Allergies Health

How To Keep Your Children From Developing Allergies

Peanut, shrimp, dust, pollen, nut – the list is endless. More and more people are falling prey to allergies to seemingly unharming substances.

Why allergies happen

The immune system’s purpose is to recognize foreign invaders, such as bacteria and parasites, and reduce the threat of infection. The way the immune system accomplishes this is by recognizing what is foreign or abnormal. This is done through a complex process that produces millions of unique antibodies. In cases where the antibodies react to non-threatening proteins, such as those found in grass pollen, then allergy results. In a sense, allergy can be thought of as one extreme on a spectrum that has autoimmune disorders on the other. Health is the balance between the two where the immune response is always appropriate and controlled.

How reduce allergy risk in children

Children are more likely to be affected – between 6 and 8% of children are thought to have food allergies, compared with less than 3% of adults. Genetics and environment have a lot to play in your child developing allergies. Here are some ways in which you can boost your child’s immunity and prevent allergies as they age.

1. Say yes to common food allergens

Research in the past has indicated that subjecting young kids to allergens could lead to allergies as they grow. However, there is an increasing amount of evidence that, that infact is not true and quite on the contrary. For example, the risk of developing peanut allergy appears to be much lower in babies who had peanut introduced at about 6 months of age. Slowly introducing common food allergens when your baby has shown they are ready for solid foods. For most babies this is at about 6 months of age. You can start with the common food allergens your family eats often.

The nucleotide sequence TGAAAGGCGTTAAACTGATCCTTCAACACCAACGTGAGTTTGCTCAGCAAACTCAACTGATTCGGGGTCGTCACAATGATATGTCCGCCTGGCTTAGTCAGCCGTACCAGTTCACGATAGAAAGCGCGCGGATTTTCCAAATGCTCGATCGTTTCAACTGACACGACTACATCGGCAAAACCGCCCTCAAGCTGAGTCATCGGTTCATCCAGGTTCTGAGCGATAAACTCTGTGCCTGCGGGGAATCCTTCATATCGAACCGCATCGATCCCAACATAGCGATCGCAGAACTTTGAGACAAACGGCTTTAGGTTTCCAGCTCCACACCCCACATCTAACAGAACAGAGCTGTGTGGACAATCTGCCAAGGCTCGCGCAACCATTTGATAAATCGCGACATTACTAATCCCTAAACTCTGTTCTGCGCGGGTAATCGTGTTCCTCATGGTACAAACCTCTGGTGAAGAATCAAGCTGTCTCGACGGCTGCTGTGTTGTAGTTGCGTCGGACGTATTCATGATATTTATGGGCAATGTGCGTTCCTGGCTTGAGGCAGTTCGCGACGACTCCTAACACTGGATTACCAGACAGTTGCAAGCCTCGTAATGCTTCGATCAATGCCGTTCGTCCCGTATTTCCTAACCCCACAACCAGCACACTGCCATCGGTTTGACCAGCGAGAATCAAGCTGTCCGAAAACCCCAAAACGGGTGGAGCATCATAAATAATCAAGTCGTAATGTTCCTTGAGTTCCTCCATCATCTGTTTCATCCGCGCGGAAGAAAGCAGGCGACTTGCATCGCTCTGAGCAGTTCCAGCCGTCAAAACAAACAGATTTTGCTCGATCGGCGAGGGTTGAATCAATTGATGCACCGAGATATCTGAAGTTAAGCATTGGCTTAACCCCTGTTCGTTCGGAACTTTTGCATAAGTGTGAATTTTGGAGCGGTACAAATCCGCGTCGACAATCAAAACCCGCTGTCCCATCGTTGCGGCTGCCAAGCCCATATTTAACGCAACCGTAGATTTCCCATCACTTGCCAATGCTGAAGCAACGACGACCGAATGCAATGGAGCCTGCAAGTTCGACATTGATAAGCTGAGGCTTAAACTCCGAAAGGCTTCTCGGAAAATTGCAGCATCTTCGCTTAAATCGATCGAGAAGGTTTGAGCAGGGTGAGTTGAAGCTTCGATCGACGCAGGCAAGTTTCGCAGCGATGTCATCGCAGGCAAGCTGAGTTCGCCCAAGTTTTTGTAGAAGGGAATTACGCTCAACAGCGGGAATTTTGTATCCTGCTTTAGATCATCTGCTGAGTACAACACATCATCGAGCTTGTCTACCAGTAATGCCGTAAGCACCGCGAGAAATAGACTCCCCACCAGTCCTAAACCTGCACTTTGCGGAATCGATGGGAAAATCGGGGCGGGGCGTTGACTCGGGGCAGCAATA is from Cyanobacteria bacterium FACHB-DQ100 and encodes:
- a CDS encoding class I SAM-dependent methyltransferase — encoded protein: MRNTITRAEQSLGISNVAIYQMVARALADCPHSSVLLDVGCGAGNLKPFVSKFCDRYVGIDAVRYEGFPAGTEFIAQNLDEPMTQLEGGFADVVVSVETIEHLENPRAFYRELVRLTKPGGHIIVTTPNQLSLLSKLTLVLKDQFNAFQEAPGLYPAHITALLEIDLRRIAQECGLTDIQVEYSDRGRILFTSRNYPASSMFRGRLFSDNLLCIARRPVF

2.Breastfeed longer

Breastfeeding your baby may help prevent the development of food allergy. Since breastfeeding is linked to many other health benefits, Health Canada recommends breastfeeding until 2 years of age and beyond.Breast milk contains turbo-charged immunity-enhancing antibodies and white blood cells. Colostrum, the thin yellow “premilk” that flows from the breasts during the first few days after birth, is especially rich in disease-fighting antibodies. The American Academy of Pediatrics recommends that moms breastfeed for a year. If this commitment isn’t realistic, aim to breastfeed for at least the first two to three months in order to supplement the immunity your baby received in utero.

3. Let your kids play with pets

Recent studies suggest that pet exposure, particularly in early childhood, may have beneficial effects and may actually prevent the development of atopic disorders. Newer research also suggests children raised on farms develop fewer allergies and asthma. In this issue of the Journal, the longitudinal investigation by Mandhane and coworkers provides further evidence that exposure to the most common pets, cats and dogs, lowers the risk of developing allergic sensitization, not only in children but also in young adults

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